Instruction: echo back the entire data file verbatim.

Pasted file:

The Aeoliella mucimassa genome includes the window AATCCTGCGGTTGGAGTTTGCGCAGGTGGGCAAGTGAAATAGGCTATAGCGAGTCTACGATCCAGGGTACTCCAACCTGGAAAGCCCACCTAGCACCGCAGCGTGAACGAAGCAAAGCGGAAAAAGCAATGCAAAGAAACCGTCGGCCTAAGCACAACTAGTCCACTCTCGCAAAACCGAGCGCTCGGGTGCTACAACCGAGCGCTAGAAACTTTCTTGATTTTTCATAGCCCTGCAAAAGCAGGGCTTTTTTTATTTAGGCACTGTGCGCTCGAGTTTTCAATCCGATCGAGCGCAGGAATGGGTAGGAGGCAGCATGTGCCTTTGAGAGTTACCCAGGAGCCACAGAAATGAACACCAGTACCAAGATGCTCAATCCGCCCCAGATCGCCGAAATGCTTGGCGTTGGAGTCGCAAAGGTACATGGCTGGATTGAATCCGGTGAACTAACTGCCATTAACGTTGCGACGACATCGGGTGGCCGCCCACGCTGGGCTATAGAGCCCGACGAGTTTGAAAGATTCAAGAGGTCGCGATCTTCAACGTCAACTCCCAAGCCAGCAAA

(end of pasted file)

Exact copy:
The Aeoliella mucimassa genome includes the window AATCCTGCGGTTGGAGTTTGCGCAGGTGGGCAAGTGAAATAGGCTATAGCGAGTCTACGATCCAGGGTACTCCAACCTGGAAAGCCCACCTAGCACCGCAGCGTGAACGAAGCAAAGCGGAAAAAGCAATGCAAAGAAACCGTCGGCCTAAGCACAACTAGTCCACTCTCGCAAAACCGAGCGCTCGGGTGCTACAACCGAGCGCTAGAAACTTTCTTGATTTTTCATAGCCCTGCAAAAGCAGGGCTTTTTTTATTTAGGCACTGTGCGCTCGAGTTTTCAATCCGATCGAGCGCAGGAATGGGTAGGAGGCAGCATGTGCCTTTGAGAGTTACCCAGGAGCCACAGAAATGAACACCAGTACCAAGATGCTCAATCCGCCCCAGATCGCCGAAATGCTTGGCGTTGGAGTCGCAAAGGTACATGGCTGGATTGAATCCGGTGAACTAACTGCCATTAACGTTGCGACGACATCGGGTGGCCGCCCACGCTGGGCTATAGAGCCCGACGAGTTTGAAAGATTCAAGAGGTCGCGATCTTCAACGTCAACTCCCAAGCCAGCAAA